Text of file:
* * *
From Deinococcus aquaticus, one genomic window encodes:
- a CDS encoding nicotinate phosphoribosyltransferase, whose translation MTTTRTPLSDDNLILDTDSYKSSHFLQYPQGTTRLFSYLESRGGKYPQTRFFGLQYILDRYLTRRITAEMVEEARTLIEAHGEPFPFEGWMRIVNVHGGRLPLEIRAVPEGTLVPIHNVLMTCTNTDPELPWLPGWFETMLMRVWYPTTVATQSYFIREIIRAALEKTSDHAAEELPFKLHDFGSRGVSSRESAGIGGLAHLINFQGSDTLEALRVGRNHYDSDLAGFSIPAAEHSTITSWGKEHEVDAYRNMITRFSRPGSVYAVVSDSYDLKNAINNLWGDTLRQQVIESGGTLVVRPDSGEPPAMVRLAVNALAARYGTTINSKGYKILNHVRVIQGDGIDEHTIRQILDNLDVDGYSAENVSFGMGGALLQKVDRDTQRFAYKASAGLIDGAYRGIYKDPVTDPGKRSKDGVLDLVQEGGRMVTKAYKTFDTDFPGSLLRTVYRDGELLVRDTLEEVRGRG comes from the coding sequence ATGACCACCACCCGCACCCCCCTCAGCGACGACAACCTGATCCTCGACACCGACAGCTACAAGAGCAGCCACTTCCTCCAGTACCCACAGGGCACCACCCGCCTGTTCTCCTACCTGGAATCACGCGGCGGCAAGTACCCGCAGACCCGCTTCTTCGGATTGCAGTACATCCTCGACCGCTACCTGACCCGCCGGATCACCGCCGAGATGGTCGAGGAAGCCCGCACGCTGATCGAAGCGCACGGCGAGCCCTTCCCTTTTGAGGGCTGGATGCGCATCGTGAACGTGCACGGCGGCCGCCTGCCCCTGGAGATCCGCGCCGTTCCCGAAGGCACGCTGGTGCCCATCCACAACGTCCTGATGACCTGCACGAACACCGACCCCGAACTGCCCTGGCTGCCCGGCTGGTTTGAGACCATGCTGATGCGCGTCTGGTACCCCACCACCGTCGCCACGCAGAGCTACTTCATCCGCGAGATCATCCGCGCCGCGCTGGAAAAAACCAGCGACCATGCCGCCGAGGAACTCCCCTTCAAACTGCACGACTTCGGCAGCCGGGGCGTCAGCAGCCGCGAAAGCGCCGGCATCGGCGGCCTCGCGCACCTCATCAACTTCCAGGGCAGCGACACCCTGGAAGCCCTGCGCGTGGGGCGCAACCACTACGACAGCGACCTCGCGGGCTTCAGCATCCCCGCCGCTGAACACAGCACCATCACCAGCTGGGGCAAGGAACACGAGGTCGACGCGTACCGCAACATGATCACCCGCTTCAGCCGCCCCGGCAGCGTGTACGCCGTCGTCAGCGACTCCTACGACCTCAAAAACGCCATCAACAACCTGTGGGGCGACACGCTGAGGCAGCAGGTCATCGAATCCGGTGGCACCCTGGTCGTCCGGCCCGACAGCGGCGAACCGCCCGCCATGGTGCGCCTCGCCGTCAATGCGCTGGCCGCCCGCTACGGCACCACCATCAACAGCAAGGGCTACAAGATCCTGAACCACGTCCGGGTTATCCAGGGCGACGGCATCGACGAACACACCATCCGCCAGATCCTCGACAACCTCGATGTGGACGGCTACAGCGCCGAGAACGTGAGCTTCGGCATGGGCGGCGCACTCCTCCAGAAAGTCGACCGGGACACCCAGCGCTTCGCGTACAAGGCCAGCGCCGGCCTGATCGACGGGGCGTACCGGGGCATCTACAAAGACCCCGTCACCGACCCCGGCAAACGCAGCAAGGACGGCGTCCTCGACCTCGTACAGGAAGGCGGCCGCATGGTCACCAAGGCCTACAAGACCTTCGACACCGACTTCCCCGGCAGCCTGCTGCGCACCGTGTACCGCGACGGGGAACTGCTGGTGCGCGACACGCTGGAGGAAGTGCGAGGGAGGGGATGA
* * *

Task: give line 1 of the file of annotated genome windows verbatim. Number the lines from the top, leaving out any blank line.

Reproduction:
From Deinococcus aquaticus, one genomic window encodes: